8:51 pm on Mar 30, 2007 (gmt 0)

No they won't adhere to it if it's created, but I believe it might work to stop the kind of abuse that's just been highlighted. It might help make influential blog owners take responsibility for their content (or security!)

Obviously IP's can be traced (except proxies?) but I don't think we're talking about "comment spam/harassment" in the case highlighted in linked article, we're talking about actual blog content, a new or existing blog with an influential author - So if it were possible that blogs could be suspended immediately by an interim court order it would spoil the "game" and at the same time make it imperative for influential bloggers to mind/moderate their content/security in order to avoid such suspensions

I agree that the famous or the highly visual people had always had to put up with it, the first thing a highly visible personality needs to do is hire security, and that security has to have some kind of law or conduct to adhere to why should being a high profile web personality be any different


 8:56 pm on Mar 30, 2007 (gmt 0)

Dean - forget usenet and the past - just go hang out in IRC these days.


 8:59 pm on Mar 30, 2007 (gmt 0)

I can understand that the same laws assuring the safety of our everyday lives be ported to (applicable to) the web, but a 'web code of conduct'? Not.

The days of inner-culture 'morals' are over, especially where the wide-reaching web is concerned: acceptable web conduct should be a civility based on rationality (examination of motives, tone, fact, fiction, obvious flame, etc)... but this exists already! By means of a natural consensus, the web will govern (and protect) itself - and shape its own communities.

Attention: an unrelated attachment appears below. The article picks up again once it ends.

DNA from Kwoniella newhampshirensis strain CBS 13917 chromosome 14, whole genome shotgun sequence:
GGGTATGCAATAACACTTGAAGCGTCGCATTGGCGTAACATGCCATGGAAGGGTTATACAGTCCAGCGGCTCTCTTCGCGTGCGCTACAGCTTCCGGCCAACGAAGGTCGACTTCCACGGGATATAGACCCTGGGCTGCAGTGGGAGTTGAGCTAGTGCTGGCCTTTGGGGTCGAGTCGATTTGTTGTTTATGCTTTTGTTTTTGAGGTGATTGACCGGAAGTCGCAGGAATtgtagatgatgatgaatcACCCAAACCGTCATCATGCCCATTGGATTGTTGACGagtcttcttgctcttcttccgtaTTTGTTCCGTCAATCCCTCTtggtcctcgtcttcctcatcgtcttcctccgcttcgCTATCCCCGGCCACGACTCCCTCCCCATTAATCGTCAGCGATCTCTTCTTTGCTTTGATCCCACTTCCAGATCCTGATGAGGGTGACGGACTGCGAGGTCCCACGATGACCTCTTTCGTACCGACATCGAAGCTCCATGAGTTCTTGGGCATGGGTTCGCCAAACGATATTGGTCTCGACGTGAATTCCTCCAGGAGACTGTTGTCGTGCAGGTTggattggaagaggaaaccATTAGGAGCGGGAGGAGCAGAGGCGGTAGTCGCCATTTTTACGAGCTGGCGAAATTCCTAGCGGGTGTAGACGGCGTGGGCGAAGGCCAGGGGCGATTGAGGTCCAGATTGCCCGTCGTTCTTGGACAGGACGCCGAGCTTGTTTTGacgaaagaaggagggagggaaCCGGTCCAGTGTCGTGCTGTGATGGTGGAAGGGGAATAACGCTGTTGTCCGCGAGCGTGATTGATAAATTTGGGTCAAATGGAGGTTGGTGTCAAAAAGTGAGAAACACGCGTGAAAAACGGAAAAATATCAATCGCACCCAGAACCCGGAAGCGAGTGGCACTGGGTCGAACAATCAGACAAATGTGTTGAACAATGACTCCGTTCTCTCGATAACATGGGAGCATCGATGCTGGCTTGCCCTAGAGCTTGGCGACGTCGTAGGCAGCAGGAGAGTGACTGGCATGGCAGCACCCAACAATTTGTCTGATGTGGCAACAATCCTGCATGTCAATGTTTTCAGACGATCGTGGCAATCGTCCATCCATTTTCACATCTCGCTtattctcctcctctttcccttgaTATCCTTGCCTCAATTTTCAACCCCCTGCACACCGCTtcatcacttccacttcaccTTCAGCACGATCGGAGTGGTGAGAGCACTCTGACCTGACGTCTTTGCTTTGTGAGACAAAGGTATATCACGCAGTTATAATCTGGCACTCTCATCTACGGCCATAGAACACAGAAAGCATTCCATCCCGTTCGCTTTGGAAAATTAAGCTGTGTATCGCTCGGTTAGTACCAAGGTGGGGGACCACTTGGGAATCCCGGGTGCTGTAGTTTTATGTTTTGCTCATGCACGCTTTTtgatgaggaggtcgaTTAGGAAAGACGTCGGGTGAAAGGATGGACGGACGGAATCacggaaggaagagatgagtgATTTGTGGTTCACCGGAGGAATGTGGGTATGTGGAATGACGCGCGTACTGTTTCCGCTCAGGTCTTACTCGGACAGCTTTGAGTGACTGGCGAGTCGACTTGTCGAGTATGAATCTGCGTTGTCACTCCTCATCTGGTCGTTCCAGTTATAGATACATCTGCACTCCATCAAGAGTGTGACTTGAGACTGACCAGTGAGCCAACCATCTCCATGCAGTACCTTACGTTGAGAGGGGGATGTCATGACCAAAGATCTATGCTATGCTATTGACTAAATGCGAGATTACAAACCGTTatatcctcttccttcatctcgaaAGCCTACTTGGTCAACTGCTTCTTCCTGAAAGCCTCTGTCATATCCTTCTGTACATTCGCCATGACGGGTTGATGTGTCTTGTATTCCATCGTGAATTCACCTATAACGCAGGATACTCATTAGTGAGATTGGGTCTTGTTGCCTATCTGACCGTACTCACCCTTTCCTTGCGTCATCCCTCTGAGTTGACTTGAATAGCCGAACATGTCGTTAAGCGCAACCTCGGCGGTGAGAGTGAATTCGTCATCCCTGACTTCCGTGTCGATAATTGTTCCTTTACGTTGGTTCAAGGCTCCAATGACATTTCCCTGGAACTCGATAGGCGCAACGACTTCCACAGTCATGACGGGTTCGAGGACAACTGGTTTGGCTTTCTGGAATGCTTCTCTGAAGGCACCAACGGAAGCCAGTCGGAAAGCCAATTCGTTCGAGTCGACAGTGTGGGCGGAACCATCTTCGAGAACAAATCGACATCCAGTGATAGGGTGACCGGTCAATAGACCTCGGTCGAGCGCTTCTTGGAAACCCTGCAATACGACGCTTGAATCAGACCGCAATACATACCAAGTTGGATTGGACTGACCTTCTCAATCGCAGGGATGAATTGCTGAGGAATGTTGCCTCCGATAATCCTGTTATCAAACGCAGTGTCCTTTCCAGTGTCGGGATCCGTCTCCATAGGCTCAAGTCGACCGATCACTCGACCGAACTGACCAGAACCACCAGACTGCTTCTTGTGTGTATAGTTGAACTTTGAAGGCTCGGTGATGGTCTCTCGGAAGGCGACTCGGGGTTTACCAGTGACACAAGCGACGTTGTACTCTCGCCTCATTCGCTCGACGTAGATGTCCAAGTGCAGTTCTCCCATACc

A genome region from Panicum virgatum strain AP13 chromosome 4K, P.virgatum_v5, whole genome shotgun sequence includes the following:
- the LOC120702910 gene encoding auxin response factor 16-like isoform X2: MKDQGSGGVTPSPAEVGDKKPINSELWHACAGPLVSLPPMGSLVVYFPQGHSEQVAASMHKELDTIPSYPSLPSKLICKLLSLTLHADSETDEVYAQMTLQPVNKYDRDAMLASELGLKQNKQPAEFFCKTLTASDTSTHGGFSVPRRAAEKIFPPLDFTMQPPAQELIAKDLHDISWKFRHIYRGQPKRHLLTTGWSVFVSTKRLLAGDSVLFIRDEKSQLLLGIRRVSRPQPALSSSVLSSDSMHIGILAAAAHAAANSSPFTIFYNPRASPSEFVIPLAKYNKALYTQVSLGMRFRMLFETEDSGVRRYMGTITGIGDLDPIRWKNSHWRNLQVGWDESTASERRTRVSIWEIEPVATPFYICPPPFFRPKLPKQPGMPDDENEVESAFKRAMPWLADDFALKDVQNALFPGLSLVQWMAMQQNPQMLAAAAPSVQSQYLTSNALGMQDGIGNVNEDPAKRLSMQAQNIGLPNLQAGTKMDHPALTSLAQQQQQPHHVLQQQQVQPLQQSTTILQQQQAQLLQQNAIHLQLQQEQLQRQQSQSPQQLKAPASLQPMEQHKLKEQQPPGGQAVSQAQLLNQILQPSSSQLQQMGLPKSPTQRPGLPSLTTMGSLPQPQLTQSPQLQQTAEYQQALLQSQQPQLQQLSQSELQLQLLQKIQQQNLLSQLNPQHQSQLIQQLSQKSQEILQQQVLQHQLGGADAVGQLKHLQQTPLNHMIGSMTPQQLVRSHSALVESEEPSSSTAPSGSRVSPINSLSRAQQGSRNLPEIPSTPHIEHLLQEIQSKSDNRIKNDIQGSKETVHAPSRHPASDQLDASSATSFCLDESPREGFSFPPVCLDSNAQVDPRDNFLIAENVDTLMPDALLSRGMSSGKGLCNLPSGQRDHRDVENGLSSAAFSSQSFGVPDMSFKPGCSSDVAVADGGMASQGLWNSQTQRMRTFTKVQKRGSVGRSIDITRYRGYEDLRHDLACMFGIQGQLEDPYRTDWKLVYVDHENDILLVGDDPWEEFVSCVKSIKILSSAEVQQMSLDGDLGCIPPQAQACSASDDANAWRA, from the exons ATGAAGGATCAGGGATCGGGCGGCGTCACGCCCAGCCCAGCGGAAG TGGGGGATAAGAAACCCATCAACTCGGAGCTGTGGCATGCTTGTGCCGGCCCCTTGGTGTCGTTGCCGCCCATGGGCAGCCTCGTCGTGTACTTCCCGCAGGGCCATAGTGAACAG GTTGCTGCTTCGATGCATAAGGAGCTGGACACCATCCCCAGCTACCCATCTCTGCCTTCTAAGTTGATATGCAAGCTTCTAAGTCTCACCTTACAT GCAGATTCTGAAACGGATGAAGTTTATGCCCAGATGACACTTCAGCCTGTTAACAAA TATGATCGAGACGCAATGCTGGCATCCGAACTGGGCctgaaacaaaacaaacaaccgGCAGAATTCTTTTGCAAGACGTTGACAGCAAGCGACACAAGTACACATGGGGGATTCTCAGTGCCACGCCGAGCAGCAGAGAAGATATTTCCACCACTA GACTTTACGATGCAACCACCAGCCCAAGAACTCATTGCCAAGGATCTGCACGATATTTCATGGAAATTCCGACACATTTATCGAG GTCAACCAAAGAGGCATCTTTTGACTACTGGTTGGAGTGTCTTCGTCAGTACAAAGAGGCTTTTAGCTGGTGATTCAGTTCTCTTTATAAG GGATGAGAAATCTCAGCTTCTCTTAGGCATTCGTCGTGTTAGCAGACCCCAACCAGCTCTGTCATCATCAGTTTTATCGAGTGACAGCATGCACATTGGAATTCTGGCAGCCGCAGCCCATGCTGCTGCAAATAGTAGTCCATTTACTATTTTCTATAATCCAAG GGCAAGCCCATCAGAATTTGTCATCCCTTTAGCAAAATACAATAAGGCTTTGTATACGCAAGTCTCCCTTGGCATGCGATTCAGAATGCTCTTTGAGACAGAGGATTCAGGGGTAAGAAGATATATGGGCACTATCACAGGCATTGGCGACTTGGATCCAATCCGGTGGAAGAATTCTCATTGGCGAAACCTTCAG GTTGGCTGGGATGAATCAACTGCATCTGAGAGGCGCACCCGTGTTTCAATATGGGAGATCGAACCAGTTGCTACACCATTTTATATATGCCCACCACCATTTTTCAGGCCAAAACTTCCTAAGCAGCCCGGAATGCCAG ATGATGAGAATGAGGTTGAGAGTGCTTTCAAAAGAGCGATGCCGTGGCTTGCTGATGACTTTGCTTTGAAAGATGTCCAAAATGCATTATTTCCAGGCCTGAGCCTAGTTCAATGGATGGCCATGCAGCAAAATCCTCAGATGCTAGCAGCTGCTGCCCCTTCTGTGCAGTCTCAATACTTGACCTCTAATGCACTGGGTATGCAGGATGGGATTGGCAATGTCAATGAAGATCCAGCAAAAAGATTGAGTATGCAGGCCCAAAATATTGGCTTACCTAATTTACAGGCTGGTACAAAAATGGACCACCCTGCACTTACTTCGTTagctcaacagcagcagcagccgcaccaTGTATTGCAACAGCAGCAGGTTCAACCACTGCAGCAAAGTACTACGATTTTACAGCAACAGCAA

If 'web conduct' reaches beyond the web to physically endanger any party, our 'physical safety' laws are already there to help.

Predetermined 'web laws' enforced by (no doubt many self-appointed) 'policemen' will be a wrench in the works - pre-formatting is a form of sterilising - or sterility - for rational thought. I would not be surprised if one day such laws were used (abused) to this very end.

[edited by: Josefu at 9:00 pm (utc) on Mar. 30, 2007]


 9:33 pm on Mar 30, 2007 (gmt 0)

This is funny, the whole idea of a blog is for freedom of speech.

Why are we even having this converstation?


 9:51 pm on Mar 30, 2007 (gmt 0)

I really hope O'Reilly and his ilk come up with a code of conduct, and that they all get together and sign it.

Because as soon as they come up with one, and a group to go along with it and try and enforce it, they'll become a a part of an establishment, an elite, and eliminate themselves from relevance.

People have been listening to him dictate from up high on Mt. Ego for far too long anyway. Hopefully he'll get Cuban to sign up too, so everyone will add Mark to the universal ignore list.


 9:59 pm on Mar 30, 2007 (gmt 0)

O'Reilly is a tool. This is DOA.


 12:37 am on Mar 31, 2007 (gmt 0)

>>whole idea of a blog is for freedom of speech

Freedom of speech has some limitations. I can't yell "Fire!" in a theater, and I can't phone you up and say I'm going to come over and shoot you. Certainly, most speech is protected. Death threats aren't.

Sometimes, of course, the line between satire, hyperbole, and realistic threats may get blurry.


 12:53 am on Mar 31, 2007 (gmt 0)

"I can't yell "Fire!" in a theater, and I can't phone you up and say I'm going to come over and shoot you. Certainly, most speech is protected. Death threats aren't."

With all due respect, that is not 'freedom of speech' - the above are not a voicing of opinion; they are expressions of intent, examples of what I meant by 'intent' - if an expression of intent threatens or leads towards physical harm, our existing laws already apply. Even in blogworld.

I agree that this isn't much worth discussing.

[edited by: Josefu at 12:56 am (utc) on Mar. 31, 2007]


 7:01 am on Mar 31, 2007 (gmt 0)

What a load of tripe.

If she's getting threats, turn it over to the cops, file a complaint.

The police take those things seriously already.

Here's a clue lady:
If you don't want undo attention then shut your pie hole and stop posting on the 'net.

There, how hard was that?

[edited by: incrediBILL at 7:02 am (utc) on Mar. 31, 2007]


 12:52 pm on Mar 31, 2007 (gmt 0)